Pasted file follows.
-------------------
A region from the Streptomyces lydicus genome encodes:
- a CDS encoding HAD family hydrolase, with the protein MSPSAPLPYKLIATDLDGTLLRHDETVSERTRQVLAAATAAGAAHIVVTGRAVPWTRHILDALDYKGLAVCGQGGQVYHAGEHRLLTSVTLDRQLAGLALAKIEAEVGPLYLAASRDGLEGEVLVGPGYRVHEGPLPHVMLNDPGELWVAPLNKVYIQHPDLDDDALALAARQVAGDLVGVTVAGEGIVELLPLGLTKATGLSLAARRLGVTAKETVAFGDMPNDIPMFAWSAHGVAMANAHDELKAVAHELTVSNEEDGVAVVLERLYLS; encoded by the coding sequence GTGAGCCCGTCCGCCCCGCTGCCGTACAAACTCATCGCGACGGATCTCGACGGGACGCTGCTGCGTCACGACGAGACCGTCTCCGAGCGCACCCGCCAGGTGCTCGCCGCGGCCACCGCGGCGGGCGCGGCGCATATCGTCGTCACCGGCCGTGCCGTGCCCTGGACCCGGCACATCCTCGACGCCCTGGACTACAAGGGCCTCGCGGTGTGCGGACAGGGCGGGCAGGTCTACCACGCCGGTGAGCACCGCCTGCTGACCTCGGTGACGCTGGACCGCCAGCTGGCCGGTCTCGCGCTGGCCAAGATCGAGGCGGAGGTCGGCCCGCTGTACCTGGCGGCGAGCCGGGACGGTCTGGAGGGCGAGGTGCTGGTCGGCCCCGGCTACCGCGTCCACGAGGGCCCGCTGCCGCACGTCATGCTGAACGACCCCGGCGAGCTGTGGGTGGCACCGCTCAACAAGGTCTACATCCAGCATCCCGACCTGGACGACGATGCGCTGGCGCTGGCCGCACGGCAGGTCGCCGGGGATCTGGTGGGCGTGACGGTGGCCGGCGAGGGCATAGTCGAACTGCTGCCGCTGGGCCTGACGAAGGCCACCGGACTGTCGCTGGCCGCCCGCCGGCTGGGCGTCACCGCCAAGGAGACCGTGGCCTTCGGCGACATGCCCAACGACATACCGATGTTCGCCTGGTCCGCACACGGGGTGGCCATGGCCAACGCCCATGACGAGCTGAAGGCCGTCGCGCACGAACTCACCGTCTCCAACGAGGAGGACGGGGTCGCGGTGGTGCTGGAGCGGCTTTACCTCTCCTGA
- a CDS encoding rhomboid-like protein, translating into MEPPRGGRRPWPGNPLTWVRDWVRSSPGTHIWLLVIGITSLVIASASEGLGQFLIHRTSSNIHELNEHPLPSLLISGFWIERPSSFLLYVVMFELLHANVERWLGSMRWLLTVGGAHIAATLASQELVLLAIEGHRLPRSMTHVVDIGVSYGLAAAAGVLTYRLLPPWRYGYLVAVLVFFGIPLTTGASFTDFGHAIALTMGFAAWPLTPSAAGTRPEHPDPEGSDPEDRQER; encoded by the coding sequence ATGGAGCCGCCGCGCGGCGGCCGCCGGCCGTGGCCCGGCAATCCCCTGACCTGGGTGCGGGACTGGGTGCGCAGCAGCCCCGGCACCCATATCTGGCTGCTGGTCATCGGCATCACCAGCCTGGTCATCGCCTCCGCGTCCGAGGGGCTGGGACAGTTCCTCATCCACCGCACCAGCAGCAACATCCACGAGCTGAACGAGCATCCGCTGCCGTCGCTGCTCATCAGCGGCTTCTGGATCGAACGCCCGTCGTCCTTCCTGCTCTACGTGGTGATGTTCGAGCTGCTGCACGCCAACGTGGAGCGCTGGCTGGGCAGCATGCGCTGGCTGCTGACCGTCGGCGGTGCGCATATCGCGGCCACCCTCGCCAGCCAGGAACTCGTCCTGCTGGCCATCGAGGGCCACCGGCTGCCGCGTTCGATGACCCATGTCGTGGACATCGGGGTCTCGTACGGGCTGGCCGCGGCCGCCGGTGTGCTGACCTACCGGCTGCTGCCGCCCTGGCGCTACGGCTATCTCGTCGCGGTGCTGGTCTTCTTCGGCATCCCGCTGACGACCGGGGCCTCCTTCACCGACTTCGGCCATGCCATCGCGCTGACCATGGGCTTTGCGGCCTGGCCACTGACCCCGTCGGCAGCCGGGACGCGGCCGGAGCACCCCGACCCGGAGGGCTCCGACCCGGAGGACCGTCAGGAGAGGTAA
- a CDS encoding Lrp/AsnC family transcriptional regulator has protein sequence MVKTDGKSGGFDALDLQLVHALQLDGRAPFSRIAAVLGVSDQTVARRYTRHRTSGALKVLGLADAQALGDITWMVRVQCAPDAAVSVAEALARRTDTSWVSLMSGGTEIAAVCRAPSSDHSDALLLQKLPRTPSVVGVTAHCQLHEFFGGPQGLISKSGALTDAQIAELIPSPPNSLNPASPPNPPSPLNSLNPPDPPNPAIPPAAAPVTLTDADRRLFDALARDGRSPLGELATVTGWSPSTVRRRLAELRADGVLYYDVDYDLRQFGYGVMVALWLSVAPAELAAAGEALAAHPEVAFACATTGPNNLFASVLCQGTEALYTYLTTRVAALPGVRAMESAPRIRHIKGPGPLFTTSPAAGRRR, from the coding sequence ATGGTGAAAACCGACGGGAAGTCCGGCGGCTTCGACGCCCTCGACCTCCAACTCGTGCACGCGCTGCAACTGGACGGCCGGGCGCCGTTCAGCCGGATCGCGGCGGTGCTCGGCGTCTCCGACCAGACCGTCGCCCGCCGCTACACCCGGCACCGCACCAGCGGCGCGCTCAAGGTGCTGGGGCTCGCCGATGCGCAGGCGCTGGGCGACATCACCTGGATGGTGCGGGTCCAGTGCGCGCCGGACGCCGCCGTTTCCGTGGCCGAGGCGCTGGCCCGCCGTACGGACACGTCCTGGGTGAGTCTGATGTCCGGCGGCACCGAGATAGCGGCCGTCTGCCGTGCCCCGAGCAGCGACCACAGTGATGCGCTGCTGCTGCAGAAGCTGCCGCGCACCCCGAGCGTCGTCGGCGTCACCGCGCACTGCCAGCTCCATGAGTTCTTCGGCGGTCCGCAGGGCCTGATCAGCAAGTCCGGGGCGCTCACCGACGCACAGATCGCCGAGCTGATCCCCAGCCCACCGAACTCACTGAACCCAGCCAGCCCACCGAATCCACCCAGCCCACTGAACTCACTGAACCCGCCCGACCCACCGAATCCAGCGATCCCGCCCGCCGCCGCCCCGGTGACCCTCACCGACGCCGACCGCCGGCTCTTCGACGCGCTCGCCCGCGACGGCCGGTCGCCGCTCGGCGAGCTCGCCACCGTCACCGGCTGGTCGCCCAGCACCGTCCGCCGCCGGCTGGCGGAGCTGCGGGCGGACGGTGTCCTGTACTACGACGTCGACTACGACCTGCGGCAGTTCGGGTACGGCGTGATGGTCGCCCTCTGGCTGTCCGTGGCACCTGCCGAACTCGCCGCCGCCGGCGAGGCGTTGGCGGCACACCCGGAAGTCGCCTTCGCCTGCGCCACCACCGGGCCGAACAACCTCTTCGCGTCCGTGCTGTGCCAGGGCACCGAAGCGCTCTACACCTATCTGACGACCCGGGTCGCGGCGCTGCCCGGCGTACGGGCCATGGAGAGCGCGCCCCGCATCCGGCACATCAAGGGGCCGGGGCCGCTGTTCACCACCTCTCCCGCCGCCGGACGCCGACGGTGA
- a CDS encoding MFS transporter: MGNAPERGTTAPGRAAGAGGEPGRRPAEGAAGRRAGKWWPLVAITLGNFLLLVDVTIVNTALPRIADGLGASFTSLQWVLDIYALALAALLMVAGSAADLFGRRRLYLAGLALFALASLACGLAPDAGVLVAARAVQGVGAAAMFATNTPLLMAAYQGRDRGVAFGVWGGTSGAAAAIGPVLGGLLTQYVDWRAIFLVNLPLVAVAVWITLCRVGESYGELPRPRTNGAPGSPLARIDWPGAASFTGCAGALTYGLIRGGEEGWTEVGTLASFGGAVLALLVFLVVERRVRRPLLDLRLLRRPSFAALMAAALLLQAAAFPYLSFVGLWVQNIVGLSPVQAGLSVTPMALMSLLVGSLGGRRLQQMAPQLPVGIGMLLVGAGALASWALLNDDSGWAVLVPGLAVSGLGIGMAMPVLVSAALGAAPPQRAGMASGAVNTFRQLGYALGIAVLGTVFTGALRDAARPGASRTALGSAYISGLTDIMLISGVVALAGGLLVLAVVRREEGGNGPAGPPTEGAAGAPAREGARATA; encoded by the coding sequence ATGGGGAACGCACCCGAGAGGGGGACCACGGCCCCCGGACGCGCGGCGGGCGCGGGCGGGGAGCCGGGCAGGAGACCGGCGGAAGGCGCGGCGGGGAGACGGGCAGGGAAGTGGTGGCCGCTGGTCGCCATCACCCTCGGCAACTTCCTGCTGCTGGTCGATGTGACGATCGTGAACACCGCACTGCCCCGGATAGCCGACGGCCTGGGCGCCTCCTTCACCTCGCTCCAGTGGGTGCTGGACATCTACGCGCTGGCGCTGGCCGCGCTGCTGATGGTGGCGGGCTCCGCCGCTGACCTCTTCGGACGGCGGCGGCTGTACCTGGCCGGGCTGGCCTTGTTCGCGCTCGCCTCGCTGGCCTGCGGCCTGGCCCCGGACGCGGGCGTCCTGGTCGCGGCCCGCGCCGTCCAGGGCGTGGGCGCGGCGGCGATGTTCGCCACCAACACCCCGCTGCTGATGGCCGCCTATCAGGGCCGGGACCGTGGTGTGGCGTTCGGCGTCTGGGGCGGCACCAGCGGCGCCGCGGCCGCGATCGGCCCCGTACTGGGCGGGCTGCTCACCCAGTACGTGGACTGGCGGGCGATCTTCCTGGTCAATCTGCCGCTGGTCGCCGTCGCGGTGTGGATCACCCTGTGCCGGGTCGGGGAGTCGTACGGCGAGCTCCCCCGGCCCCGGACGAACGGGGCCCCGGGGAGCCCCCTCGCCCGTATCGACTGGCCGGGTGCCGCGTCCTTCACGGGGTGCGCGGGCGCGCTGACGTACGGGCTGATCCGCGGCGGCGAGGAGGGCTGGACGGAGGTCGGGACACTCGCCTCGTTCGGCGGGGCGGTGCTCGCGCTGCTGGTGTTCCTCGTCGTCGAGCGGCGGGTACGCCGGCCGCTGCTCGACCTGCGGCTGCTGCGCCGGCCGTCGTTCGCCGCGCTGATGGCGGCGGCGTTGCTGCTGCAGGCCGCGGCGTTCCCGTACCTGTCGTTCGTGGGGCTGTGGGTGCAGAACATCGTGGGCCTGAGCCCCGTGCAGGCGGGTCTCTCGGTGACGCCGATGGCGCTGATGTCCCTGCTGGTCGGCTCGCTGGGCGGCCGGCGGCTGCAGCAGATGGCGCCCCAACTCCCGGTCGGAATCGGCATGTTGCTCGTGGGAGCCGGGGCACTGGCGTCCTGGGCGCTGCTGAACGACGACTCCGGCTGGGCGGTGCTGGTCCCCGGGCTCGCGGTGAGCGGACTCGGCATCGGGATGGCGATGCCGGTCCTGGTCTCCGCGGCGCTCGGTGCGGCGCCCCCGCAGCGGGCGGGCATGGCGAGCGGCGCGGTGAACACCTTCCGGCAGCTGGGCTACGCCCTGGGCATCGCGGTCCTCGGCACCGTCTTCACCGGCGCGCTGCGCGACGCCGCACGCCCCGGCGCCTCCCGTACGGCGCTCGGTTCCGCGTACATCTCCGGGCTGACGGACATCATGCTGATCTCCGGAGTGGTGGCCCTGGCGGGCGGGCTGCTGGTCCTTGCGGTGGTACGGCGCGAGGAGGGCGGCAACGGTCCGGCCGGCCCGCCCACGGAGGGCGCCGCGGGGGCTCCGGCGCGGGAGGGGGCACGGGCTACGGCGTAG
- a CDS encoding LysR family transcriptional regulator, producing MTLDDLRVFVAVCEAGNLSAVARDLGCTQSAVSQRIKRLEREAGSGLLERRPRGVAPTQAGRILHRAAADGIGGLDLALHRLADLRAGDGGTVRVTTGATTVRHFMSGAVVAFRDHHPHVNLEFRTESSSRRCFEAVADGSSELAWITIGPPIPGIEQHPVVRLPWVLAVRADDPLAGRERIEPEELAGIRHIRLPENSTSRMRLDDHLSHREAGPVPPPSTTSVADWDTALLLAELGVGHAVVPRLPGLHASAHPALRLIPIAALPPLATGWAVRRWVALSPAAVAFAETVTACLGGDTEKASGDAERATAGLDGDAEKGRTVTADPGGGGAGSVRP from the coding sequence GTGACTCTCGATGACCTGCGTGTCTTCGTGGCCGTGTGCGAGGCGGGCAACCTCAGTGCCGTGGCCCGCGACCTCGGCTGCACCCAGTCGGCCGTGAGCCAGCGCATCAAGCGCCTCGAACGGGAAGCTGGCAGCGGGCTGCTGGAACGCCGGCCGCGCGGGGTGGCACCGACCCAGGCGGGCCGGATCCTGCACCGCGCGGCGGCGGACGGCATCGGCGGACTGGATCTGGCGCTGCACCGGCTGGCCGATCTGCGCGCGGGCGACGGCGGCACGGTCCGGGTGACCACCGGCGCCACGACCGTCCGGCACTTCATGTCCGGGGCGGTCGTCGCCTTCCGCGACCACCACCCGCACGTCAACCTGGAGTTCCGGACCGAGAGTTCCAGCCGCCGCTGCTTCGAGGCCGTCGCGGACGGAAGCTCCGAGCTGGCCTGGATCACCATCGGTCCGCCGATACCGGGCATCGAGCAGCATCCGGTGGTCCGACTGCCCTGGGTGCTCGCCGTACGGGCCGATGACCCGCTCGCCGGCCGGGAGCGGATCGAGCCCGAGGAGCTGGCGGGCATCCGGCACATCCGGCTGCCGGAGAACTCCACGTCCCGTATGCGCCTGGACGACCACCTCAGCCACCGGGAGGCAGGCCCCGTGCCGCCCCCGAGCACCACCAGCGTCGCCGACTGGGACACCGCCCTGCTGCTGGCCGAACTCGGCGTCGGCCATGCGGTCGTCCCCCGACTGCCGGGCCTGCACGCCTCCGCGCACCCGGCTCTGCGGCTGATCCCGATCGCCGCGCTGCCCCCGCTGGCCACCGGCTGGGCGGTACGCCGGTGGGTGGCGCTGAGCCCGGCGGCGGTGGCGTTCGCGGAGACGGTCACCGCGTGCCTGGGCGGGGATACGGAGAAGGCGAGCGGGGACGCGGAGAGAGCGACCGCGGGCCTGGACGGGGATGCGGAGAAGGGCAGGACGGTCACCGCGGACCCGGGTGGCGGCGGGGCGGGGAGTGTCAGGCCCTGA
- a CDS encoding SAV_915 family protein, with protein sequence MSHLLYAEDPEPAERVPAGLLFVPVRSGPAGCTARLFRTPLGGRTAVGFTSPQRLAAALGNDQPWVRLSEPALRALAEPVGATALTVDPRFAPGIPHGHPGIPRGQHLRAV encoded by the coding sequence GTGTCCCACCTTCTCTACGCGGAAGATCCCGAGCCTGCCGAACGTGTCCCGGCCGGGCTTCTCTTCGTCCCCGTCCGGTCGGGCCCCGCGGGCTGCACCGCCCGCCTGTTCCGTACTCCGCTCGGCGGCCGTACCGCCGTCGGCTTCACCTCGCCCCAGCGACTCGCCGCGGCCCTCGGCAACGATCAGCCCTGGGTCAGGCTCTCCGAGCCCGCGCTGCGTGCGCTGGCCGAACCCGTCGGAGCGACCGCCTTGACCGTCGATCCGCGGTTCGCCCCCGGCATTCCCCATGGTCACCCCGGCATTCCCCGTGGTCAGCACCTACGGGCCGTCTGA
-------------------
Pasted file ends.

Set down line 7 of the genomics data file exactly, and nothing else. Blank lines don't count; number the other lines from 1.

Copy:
- a CDS encoding SAV_915 family protein, with protein sequence MSHLLYAEDPEPAERVPAGLLFVPVRSGPAGCTARLFRTPLGGRTAVGFTSPQRLAAALGNDQPWVRLSEPALRALAEPVGATALTVDPRFAPGIPHGHPGIPRGQHLRAV encoded by the coding sequence GTGTCCCACCTTCTCTACGCGGAAGATCCCGAGCCTGCCGAACGTGTCCCGGCCGGGCTTCTCTTCGTCCCCGTCCGGTCGGGCCCCGCGGGCTGCACCGCCCGCCTGTTCCGTACTCCGCTCGGCGGCCGTACCGCCGTCGGCTTCACCTCGCCCCAGCGACTCGCCGCGGCCCTCGGCAACGATCAGCCCTGGGTCAGGCTCTCCGAGCCCGCGCTGCGTGCGCTGGCCGAACCCGTCGGAGCGACCGCCTTGACCGTCGATCCGCGGTTCGCCCCCGGCATTCCCCATGGTCACCCCGGCATTCCCCGTGGTCAGCACCTACGGGCCGTCTGA